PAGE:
Tom? I may be remembering this wrong, but as I remember it I have to question what you wrote above.

You say that Godel showed that a self-proof of consistency or axiom of consistency, leads to a contradiction (inconsistency). I had believed that the self-proof or axiom of consistency led to a demonstrable *incompleteness*, ie, consistency and completeness are complementary qualities that you can have at most one of. Did you mistype, or did I remember it wrong?

### re check me on this....

It gives a pretty detailed sketch of Goedel's first proof as applied to DL.

Then it combines that result with DL's theorem of self-consistency in order to derive a contradiction -- that's Goedel's 2nd theorem.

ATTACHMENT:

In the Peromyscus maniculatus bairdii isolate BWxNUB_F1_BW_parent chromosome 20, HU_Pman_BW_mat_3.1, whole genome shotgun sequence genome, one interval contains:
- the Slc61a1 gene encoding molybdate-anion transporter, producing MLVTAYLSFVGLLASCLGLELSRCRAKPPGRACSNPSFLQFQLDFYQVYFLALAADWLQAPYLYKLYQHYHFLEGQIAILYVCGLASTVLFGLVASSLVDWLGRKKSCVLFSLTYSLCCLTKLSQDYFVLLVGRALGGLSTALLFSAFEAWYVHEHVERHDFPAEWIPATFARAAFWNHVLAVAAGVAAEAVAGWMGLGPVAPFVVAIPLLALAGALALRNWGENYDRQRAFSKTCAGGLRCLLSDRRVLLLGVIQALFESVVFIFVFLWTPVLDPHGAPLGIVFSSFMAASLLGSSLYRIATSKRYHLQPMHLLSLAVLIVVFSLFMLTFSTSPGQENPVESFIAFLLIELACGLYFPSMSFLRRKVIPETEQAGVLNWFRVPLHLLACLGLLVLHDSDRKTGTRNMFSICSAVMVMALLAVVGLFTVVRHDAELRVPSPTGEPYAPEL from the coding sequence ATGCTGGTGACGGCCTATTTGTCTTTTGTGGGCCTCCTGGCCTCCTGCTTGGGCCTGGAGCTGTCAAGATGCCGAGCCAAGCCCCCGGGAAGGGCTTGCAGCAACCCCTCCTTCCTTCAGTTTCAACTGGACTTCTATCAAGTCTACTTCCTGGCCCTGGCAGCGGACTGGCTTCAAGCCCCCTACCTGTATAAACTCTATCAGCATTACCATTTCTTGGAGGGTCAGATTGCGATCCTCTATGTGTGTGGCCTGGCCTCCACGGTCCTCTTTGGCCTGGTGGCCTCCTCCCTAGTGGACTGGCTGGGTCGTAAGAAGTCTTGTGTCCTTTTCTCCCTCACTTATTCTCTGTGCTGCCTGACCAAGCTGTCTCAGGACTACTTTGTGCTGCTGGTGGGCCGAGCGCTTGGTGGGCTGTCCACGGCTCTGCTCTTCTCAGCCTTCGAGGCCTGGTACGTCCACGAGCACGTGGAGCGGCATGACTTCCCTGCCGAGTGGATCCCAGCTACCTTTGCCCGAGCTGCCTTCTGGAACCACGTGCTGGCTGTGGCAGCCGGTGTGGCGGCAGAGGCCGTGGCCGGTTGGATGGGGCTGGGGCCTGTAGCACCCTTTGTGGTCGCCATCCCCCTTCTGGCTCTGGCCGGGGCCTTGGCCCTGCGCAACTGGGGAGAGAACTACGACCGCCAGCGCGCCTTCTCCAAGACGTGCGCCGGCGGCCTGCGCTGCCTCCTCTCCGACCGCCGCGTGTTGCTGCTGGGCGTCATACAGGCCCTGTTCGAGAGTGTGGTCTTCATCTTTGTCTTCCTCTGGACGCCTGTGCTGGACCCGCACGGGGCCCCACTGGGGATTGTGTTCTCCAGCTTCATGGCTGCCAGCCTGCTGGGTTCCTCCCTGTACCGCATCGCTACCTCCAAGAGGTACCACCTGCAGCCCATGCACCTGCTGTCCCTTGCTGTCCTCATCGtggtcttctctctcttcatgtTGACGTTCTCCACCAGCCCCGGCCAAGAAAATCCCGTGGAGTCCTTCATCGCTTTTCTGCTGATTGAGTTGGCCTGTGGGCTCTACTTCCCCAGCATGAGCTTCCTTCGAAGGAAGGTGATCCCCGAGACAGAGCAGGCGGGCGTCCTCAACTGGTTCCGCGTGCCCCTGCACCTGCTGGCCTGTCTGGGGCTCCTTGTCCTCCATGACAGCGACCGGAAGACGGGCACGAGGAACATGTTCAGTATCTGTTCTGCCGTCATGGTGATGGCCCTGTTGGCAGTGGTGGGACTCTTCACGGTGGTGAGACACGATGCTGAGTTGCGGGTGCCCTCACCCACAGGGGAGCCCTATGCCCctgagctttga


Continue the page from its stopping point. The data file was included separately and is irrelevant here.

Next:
The question is: What step in this proof (if any) is ruled out by DL's syntactic rules? I thought for a while that it would not be legal to define what the proof names GoedelSchema but now Hewitt seems to say otherwise. So I used Goedel's 2nd to provide a self-proof of inconsistency in DL.

Let's see what he says.

provoked an emotional reaction of irritation in me.

Sorry. I only hinted because the comment I was replying to was based on a pointedly unkind reading of Hewitt's text. I think that if a person suspects Hewitt has written something really, really off the rails that the first thought that person ought to have is that they themselves are not reading Hewitt correctly. Harsh criticisms should be reserved for more generous readings, usually.

I'll unpack the hint: